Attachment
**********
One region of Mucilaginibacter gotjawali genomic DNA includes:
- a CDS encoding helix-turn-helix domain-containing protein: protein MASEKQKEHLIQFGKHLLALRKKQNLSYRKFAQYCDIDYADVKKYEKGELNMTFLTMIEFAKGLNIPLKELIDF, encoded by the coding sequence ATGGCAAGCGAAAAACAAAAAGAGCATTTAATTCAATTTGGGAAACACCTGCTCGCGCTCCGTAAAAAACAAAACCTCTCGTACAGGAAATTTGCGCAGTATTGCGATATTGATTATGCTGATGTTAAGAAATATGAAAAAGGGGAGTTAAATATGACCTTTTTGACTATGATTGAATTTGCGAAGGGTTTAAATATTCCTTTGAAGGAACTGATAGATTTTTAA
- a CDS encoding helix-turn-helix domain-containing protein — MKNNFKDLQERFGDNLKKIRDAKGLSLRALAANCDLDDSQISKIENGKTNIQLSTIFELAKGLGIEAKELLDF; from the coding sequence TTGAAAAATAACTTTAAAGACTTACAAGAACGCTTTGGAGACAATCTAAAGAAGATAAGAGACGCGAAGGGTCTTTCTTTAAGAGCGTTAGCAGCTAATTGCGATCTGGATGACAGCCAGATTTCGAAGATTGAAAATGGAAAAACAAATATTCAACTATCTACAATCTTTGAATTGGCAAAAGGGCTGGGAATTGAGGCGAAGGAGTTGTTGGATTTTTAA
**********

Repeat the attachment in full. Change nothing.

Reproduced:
One region of Mucilaginibacter gotjawali genomic DNA includes:
- a CDS encoding helix-turn-helix domain-containing protein: protein MASEKQKEHLIQFGKHLLALRKKQNLSYRKFAQYCDIDYADVKKYEKGELNMTFLTMIEFAKGLNIPLKELIDF, encoded by the coding sequence ATGGCAAGCGAAAAACAAAAAGAGCATTTAATTCAATTTGGGAAACACCTGCTCGCGCTCCGTAAAAAACAAAACCTCTCGTACAGGAAATTTGCGCAGTATTGCGATATTGATTATGCTGATGTTAAGAAATATGAAAAAGGGGAGTTAAATATGACCTTTTTGACTATGATTGAATTTGCGAAGGGTTTAAATATTCCTTTGAAGGAACTGATAGATTTTTAA
- a CDS encoding helix-turn-helix domain-containing protein — MKNNFKDLQERFGDNLKKIRDAKGLSLRALAANCDLDDSQISKIENGKTNIQLSTIFELAKGLGIEAKELLDF; from the coding sequence TTGAAAAATAACTTTAAAGACTTACAAGAACGCTTTGGAGACAATCTAAAGAAGATAAGAGACGCGAAGGGTCTTTCTTTAAGAGCGTTAGCAGCTAATTGCGATCTGGATGACAGCCAGATTTCGAAGATTGAAAATGGAAAAACAAATATTCAACTATCTACAATCTTTGAATTGGCAAAAGGGCTGGGAATTGAGGCGAAGGAGTTGTTGGATTTTTAA